The essay that Erik Thunø dedicates to "The Golden Altar of Sant'Ambrogio in Milan: Image and Materiality" tries to evoke the relation linking viewer and work of art with regard to sacredness and to the preciousness of the material support employed. He is thus led "naturally" to "the question of the status of the images in a hierarchy where sacred bones rank higher than precious gold" (67). This is indeed an important question regarding medieval aesthetics. Given a highly valuable frontal depicting the Majestas Domini and the most significant scenes of Christ's life, what comes across more directly to the viewer: the glittering of gold and precious stones, or the sanctity of Christ's life? As Thunø suggests, it will be enough to read the beginning of the inscription which runs across the border of one of the beautiful golden altars from Denmark, and which basically repeats what was already written in the rear of the Milan altar: "More than with the golden radiance by which you see it shine, this work shines by virtue of the knowledge it conveys about sacred history" (70). Given this affirmation of spiritual (invisible) over material (visible) beauty, Thunø maintains, that the "golden" altar "assumes a central role in the mediation between the terrestrial and heavenly church" (73).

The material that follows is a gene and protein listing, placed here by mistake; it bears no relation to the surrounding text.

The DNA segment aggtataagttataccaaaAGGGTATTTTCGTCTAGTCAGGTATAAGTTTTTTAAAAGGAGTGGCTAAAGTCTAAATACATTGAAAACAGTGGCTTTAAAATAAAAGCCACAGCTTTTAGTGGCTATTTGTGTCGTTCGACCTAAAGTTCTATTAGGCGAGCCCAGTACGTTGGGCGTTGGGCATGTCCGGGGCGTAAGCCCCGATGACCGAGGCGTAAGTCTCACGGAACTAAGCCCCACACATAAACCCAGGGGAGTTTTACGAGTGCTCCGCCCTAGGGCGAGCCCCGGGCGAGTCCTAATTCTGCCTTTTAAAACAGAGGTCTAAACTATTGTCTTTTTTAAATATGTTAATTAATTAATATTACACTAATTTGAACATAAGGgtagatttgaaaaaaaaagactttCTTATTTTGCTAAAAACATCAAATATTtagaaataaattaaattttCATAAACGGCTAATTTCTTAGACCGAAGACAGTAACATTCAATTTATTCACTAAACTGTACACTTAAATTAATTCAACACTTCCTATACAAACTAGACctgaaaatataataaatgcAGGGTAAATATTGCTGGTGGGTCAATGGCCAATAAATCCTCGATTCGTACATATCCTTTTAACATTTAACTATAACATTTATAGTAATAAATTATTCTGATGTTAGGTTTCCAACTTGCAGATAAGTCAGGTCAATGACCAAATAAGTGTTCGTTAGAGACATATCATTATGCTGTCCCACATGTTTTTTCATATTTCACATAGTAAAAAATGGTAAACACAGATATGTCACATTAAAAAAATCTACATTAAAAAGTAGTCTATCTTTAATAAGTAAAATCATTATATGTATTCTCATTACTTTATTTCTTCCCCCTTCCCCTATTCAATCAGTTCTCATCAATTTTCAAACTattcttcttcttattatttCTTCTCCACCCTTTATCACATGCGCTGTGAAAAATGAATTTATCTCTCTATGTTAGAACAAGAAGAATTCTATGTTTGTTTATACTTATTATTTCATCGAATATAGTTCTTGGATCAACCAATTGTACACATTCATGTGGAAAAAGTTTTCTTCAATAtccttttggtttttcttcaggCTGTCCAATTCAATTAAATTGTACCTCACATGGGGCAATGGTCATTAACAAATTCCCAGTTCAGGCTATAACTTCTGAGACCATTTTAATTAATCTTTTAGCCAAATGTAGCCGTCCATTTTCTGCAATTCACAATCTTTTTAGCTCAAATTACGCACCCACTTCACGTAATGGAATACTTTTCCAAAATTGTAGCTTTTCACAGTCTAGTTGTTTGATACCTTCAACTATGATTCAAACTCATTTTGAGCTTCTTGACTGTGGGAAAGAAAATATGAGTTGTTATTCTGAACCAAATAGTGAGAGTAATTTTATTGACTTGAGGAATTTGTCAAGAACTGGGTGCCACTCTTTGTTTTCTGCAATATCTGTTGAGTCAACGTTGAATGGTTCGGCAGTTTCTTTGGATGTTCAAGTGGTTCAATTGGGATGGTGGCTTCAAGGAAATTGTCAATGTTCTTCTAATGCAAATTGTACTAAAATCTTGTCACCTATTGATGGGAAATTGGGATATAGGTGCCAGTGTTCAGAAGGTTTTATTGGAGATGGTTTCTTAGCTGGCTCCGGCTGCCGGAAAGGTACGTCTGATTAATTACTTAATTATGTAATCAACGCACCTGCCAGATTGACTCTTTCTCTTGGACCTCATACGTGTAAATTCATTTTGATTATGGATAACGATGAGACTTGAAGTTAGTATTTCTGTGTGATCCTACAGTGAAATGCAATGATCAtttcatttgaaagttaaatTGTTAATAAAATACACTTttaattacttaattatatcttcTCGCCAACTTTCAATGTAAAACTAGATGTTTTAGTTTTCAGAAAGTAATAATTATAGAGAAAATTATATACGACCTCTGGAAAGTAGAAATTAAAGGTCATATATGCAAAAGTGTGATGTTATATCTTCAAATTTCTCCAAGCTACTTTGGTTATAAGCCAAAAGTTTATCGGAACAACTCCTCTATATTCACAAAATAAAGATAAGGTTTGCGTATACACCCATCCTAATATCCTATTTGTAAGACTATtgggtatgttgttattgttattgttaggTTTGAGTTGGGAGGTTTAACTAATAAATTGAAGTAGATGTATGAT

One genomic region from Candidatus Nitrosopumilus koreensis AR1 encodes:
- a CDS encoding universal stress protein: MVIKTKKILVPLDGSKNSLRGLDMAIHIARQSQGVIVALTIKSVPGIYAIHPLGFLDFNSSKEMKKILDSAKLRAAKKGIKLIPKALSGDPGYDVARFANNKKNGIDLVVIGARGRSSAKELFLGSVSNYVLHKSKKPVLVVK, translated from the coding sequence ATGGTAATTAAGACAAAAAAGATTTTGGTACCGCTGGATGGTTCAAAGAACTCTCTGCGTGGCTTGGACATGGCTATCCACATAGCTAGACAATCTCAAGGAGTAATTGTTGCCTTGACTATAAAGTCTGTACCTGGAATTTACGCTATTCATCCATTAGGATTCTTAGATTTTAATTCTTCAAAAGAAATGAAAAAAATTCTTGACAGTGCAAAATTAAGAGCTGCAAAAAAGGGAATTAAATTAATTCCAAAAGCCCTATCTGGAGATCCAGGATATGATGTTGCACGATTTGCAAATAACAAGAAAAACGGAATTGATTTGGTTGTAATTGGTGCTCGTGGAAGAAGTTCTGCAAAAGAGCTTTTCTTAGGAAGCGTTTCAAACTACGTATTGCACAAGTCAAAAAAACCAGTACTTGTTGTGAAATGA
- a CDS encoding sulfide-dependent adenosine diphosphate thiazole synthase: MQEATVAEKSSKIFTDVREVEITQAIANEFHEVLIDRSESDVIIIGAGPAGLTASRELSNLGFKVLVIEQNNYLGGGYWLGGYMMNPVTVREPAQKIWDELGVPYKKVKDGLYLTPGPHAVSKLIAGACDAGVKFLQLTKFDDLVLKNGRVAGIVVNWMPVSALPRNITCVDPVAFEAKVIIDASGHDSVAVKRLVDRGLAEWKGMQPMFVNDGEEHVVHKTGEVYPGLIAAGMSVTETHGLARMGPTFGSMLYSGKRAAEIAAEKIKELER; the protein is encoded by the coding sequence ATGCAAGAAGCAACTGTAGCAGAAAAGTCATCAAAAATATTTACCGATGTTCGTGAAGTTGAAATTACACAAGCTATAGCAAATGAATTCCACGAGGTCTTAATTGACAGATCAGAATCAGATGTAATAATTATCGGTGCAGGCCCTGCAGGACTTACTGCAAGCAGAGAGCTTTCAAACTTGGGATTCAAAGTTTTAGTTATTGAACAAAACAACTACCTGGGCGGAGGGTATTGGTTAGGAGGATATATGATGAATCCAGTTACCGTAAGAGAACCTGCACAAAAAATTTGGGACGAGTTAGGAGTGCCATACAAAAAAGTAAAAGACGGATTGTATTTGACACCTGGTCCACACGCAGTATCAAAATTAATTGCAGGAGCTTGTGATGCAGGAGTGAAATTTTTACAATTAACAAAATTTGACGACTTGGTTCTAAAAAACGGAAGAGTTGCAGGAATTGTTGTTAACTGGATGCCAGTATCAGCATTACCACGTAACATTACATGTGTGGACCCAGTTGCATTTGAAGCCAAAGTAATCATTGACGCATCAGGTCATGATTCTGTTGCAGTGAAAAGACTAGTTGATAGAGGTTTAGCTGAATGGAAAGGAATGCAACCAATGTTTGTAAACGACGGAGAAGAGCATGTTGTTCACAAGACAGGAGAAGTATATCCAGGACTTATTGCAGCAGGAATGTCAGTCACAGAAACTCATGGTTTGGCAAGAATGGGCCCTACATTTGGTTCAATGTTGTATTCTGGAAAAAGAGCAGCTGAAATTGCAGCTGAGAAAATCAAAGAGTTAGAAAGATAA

I found Søren Kaspersen's well documented and balanced attempt at reading the construction and deployment of a "narrative" in the Scandinavian frontals particularly stimulating. In "Narrative 'Modes' in the Danish Golden Frontals," Kaspersen first analyzes the ways in which the frontals treat a few thematic threads (such as the Visitation, the Magi and the Shepherds, the Majestas Domini) and then establishes a number of interesting narrative "hinges" which contribute to confer depth and intensity to the apparently flat panels. In so doing he emphasizes a rhetorical reading of the narratives and "demonstrates how an individual episode may be narrated in different ways; 'modes' vary according to the ordering (dispositio) and ornamentation (elocutio)" (10) that each artist privileges. He also deals with issues of time and with "gestures" to show how multilayered and complex any "attempt at communicating sacred history" (116) is.